23. (In my previous post, the UKIP line should read:
    UKIP: 19/58 (-39) 15 Neutral

    Also, I probably should have added “Don’t Know” to “Neutral” as an exercise since both are expressions of a lack of a strong opinion…UKIP had a higher Don’t Know score than the other three (7% vs. 3-4% for the others). It seems possible that some folks who would register “neutral” in the other cases fell back on “don’t know” for UKIP.

  24. ROGERH

    @”There won’t be any UKIP threat by next year.”

    I disagree.

    Newark gives indications that there might be.

  25. @ Jamie,

    We’ve had lots of examples of oppositions failing to win elections – Foot, Kinnock x 2, Hague, Howard.

    We have. The problem is, most of those Parliaments don’t look much like this one, polling-wise. Hague and Howard never had a sustained poll lead. The Falklands War and the formation of the SDP clearly had a huge impact on the 1983 election, and Thatcher’s resignation clearly had a huge impact on 1992, so we have to throw those two samples out- in neither case did the Opposition have a consistent lead after the pivotal event of the parliament.

    So the only valid comparison we have for an opposition losing after a sustained poll lead like the one Miliband has enjoyed is Kinnock 1.0. That gives us a sample size of three for our comparison (Kinnock 1.0, Blair and Cameron), and since Miliband’s doing better than Kinnock but worse than the other two, the historical comparisons basically give us no information at all.

  26. @ Neil VW,

    It’s a fair point. Glenrothes was in November 2008, though, when Gordon Brown was deeply unpopular and the Tories were ahead by about 10 points in the polls. The Conservative candidate nevertheless managed to lose half the Tory vote share, not to mention his deposit. (And lest we attribute this to the fundamental ABTness of Scotland, the Lib Dem also lost 10% of the vote, and this was back when people still liked the Lib Dems.)

    By-elections just aren’t representative, especially not by-elections in safe seats where the official opposition is not perceived to be the main challenger.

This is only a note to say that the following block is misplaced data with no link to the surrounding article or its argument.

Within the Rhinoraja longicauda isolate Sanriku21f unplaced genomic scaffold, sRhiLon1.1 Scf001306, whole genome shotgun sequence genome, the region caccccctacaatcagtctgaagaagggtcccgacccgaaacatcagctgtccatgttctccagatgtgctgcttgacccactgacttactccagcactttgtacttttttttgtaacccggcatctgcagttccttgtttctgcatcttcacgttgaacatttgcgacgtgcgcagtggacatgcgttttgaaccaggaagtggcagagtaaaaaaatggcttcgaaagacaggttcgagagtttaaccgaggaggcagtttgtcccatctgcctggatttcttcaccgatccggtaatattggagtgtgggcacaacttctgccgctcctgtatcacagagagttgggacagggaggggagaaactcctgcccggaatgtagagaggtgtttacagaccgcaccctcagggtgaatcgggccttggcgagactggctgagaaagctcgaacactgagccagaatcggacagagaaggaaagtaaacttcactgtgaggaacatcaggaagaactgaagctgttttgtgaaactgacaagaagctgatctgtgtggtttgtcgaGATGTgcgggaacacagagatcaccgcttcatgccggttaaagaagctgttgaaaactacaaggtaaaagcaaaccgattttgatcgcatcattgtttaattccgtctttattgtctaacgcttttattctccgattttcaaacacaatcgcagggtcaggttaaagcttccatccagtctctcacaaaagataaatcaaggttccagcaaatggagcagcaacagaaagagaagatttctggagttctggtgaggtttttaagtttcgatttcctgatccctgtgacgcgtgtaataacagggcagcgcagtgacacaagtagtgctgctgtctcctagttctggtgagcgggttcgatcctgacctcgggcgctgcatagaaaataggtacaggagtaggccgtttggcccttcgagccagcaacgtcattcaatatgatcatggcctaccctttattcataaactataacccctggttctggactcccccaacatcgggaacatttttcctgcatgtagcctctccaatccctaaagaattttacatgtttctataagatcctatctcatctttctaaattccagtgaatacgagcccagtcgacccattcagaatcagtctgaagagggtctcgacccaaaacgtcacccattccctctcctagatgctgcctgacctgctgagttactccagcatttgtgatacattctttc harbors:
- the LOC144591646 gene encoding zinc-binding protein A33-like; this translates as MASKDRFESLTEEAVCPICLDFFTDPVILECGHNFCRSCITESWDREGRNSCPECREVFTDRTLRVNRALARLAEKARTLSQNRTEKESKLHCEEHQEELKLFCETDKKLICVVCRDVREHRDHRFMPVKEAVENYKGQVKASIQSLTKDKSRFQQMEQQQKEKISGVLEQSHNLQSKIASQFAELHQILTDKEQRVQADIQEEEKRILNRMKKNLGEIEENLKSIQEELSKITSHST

27. A lot of nonsense is being written about UKIP’s potential. They have significant genuine support, which has increased significantly in the last 2 years. However, they have an effective ceiling of 30% in most areas due to antipathy towards them, egged on by the media who inaccurately portray the party itself as racist. In general, that is not enough to win in a FPTP system. They do have a slight chance of winning a seat at the next GE in a few Con-Lab marginals where their “ceiling” (due to varying demographics) exceeds 30% and anti-UKIP tactical voting is less likely – an example would be Thurrock – but I would be surprised if they win more than 2 seats (and zero is more likely).

    However, neither UKIP nor the LDs are likely to have much impact on the actual result of the 2015 GE, which will essentially be a straight fight between Lab and Con. The only contribution the LDs will play will be to supply a lot of “low hanging fruit” for Con/Lab (and in Scotland SNP) to pick off.

    Unless Scotland votes YES and Scottish representation is effectively excluded at Westminster until actual secession occurs, Lab are on course to be at least the largest single party. They have been helped by the treachery of the LDs in torpedoing the boundary changes, originally trumpeted by NC as making a fairer voting system (another U turn by the modern Vicar of Bray). IMO, if Lab don’t win an outright majority, they will run a “minority” administration, as there won’t be any other significant minority party with more than 15 seats or with kindred views with whom they would wish to form a coalition.

  28. @Daodao

    Your analysis seems very sound to me. I don’t think the UKIP leadership themselves hope to win more than a handful of seats at the next GE. Nevertheless, if we look at the recent example of the SNP and our own Labour Party longer ago, it’s possible for a party to come from nowhere to become a leading player over the course of a few election cycles.

  29. @Daodao

    UKIP could have a significant impact because it’ll take more votes from the Tories than from Labour in 2015. Sometimes that may be enough to deny the Tories a seat.

  30. @ Barney Crockett

    It is almost certain that the Avars of the Caucasus mountain and those that dominated the Carpathian basin and the Balkans before 800 CE are unrelated.

  31. @Couper